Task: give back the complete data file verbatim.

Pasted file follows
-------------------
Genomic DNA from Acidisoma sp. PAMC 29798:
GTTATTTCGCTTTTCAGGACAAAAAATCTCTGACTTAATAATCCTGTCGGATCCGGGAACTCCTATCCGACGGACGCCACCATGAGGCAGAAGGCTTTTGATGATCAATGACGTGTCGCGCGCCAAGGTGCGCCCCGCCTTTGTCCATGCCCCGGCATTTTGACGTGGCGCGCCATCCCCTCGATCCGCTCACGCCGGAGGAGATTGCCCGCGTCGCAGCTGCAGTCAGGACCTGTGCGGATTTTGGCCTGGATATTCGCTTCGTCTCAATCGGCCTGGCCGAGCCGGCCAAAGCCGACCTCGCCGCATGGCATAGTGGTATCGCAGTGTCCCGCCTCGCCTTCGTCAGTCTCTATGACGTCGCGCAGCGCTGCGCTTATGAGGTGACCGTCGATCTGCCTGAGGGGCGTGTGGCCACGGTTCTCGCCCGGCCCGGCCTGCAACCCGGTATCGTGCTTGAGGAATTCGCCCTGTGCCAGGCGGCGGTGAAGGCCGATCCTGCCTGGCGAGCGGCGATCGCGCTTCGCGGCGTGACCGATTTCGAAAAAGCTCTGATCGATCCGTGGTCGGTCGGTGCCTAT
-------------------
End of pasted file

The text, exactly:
Genomic DNA from Acidisoma sp. PAMC 29798:
GTTATTTCGCTTTTCAGGACAAAAAATCTCTGACTTAATAATCCTGTCGGATCCGGGAACTCCTATCCGACGGACGCCACCATGAGGCAGAAGGCTTTTGATGATCAATGACGTGTCGCGCGCCAAGGTGCGCCCCGCCTTTGTCCATGCCCCGGCATTTTGACGTGGCGCGCCATCCCCTCGATCCGCTCACGCCGGAGGAGATTGCCCGCGTCGCAGCTGCAGTCAGGACCTGTGCGGATTTTGGCCTGGATATTCGCTTCGTCTCAATCGGCCTGGCCGAGCCGGCCAAAGCCGACCTCGCCGCATGGCATAGTGGTATCGCAGTGTCCCGCCTCGCCTTCGTCAGTCTCTATGACGTCGCGCAGCGCTGCGCTTATGAGGTGACCGTCGATCTGCCTGAGGGGCGTGTGGCCACGGTTCTCGCCCGGCCCGGCCTGCAACCCGGTATCGTGCTTGAGGAATTCGCCCTGTGCCAGGCGGCGGTGAAGGCCGATCCTGCCTGGCGAGCGGCGATCGCGCTTCGCGGCGTGACCGATTTCGAAAAAGCTCTGATCGATCCGTGGTCGGTCGGTGCCTAT